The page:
The retention of the essential oil by the membranes was affected only by the pressure differential and did not show significant variation with the concentration of oil in the feed, as can be seen in Table 2. This indicates that, even when increasing the inlet essential oil concentration, membrane selectivity is not altered. The same results were obtained by Spricigo et al. (2001).

Figure 3 shows the behaviour of the SG membrane in relation to the flux of dense CO2 before and after permeation by essential oil. The results indicate a reduction in the flux that may be the result of the formation of a film of oil over the filter face of the membranes, causing a greater resistance to the mass flux. Alternatively, it may have been caused by fouling, a common phenomenon when using a reverse osmosis membrane in dead-end filtration regime. The permeability of the SG membrane to pure CO2 was 2.158 kg h-1 m-2 bar-1. During the tests with 5, 10, and 15% wt.% essential oil in the feed, the values were 0.127, 0.167, and 0.181 kg h-1 m-2 bar-1. There was no significant influence of feed oil concentration on membrane permeability. After permeation of the oil, the permeability was 0.903 kg h-1 m-2 bar-1, indicating a low degree of reversibility in the processes of resistance to mass flux that act upon the membranes.

 

 

In the tests of flux and of permeability to supercritical CO2 and to the solvent-solute mixture, the pressure differential was increased from 10 to 40 bar, causing a linear variation in the flux before being reduced once again to the initial value of 10 bar. For each DP, the fluxes of pure CO2 or of CO2 arising from a mixture of CO2 and essential oil were determined for at least 3 hours, until stationary values were achieved.

In Figure 4 the results for the flux of pure CO2 during compression and decompression of the SG membrane are presented. Hysteresis was not observed, showing that there was not a significant influence of membrane compaction on permeate flux after submission to a transmembrane pressure of 40 bar.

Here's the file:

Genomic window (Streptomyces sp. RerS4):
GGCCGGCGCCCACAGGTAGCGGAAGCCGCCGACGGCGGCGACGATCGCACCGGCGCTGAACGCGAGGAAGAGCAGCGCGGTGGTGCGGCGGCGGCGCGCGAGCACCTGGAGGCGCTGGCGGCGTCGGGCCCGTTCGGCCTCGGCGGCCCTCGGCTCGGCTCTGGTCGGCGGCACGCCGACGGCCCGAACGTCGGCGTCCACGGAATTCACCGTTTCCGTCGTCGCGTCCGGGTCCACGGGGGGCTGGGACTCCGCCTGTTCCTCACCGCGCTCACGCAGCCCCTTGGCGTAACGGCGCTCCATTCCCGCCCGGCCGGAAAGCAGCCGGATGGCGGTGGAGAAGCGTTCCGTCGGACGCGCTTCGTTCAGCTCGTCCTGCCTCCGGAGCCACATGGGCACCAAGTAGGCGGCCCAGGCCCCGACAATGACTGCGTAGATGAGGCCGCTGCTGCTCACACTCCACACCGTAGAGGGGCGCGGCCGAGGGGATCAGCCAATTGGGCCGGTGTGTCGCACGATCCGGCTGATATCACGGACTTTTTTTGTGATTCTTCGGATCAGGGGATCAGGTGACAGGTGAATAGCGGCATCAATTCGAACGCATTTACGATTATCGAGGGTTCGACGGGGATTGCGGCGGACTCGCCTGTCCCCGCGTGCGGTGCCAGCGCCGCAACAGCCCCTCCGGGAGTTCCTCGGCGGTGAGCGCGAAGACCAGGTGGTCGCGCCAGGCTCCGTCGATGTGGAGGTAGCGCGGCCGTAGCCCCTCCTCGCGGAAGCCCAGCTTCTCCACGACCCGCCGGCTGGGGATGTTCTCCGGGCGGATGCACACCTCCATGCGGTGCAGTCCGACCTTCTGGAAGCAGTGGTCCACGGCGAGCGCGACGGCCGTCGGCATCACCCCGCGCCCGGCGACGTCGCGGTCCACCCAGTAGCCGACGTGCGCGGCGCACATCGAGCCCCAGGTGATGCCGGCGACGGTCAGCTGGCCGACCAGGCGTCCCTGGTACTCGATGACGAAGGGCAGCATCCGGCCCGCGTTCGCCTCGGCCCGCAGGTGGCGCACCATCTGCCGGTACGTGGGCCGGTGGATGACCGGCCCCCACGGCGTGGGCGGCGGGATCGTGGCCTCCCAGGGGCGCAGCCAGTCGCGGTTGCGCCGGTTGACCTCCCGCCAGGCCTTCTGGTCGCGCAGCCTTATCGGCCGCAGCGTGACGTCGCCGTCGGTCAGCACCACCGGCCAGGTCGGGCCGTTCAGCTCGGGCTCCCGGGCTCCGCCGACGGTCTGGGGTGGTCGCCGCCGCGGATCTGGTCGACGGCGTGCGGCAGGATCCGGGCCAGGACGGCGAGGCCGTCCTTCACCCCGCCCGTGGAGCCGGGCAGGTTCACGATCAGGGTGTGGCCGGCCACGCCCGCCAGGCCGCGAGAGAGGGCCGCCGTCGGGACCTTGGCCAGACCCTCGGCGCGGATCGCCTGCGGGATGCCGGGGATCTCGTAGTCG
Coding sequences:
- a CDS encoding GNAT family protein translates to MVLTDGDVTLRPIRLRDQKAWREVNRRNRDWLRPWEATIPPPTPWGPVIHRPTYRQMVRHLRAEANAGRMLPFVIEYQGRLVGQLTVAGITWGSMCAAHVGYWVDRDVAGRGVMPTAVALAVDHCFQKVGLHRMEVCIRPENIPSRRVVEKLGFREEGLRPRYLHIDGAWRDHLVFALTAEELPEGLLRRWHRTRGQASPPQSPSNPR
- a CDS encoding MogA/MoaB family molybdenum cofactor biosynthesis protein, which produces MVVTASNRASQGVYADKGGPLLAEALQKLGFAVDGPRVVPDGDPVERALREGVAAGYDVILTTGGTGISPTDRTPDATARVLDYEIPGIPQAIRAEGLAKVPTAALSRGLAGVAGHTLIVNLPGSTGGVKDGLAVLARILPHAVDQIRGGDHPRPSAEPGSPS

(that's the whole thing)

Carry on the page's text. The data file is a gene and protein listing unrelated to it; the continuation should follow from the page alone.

CONCLUSIONS

The results presented in this study demonstrate the possibility of the use of commercial reverse osmosis membranes for the separation of lemongrass essential oil and supercritical CO2 in the place of the commonly used depressurization step.

The SG membrane showed good resistance to the severe pressure conditions, resulting in a retention index of up to 88% of the essential oil, maintaining an average flux of 5.75 kg h-1 m-2 and an average permeability of 0.16 kg h-1 m-2 bar-1 for a difference in pressure of 10 bar. Under these conditions a large reduction in energy consumption is possible for the recompression and reuse of CO2 as solvent, since it is not flashed to the gas phase, but rather is maintained as a supercritical fluid. Also, under these conditions the behaviour of the SG membrane was best with regard to the essential oil retention index.

Although the process of coupling membranes to supercritical extraction has been still, studied very little it was shown to have potential, on account of the resulting economy of extraction, mainly for products of high aggregate value.

 

REFERENCES

Brunner, G., Gas Extraction. An Introduction to Fundamentals of Supercritical Fluids and the Application to Separation Processes. Steinkopoff Darmstadt Springer – New York (1994).        [ Links ]

Higashijima, T., Ohya, H., Tsuchiya, Y., Tokunaga, H., Aibara, M., and Negish, Y., Separation of Supercritical Mixtures of CO2 and Petroleum Components with an Asymmetric Polyimide Membrane. J. Membr. Sci., 93, 165 (1995).         [ Links ]

Moyler, D.A., Extraction of Essential Oil with Carbon Dioxide. Flavour and Frag. J., 8, 235 (1993).        [ Links ]

Reverchon, E., Fractional Separation of SCF Extracts from Marjoram Leaves: Mass Transfer and Optimization. J of Supercr. Fluids., 5, 256 (1992).         [ Links ]

Reverchon, E. and Osséo, L.S., Modeling the Supercritical Extraction of Basil Oil. Proceedings of the 3rd International Symposium on Supercritical Fluids, Perrut and Brunner, 2, 189 (1994).         [ Links ]

Sarrade, S., Carlés, M., Perre, C., and Vignet, P., Process and Installation for the Separation of Heavy and Light Compounds by Extraction Using a Supercritical Fluid and Nanofiltration, U.S. Patent 5,961,835 (1999).         [ Links ]

Sarrade, S., Guizard, C., and Rios, G.M., Membrane Technology and Supercritical Fluids: Chemical Engineering for Coupled Processes. J. Membr. Sci., 144, 137 (2002).        [ Links ]

Sartorelli, L., and Brunner, G., Separation of Extracts from Supercritical Carbon Dioxide by Means of Membranes, In: Proceedings of the 5th International Symposium on Supercritical Fluids, Atlanta, 2000.         [ Links ]

Semenova, S.I., Ohya, H., Higashijima, T., and Negishi, Y., Separation of Supercritical CO2 and Ethanol Mixtures with Asymmetric Polyimide Membrane. J. Membr. Sci., 74, 131 (1992).         [ Links ]

Spricigo, C.B., Bolzan, A., Machado, R.F.A., Carlson, L.H.C., and Petrus, J.C.C., Separation of Nutmeg Essential Oil and Dense CO2 with a Cellulose Acetate Reverse Osmosis Membrane. J. Membr. Sci. 188, 173 (2001).         [ Links ]

 

 

Received: February 13, 2003;
Accepted: January 5, 2004

 

 

* To whom correspondence should be addressed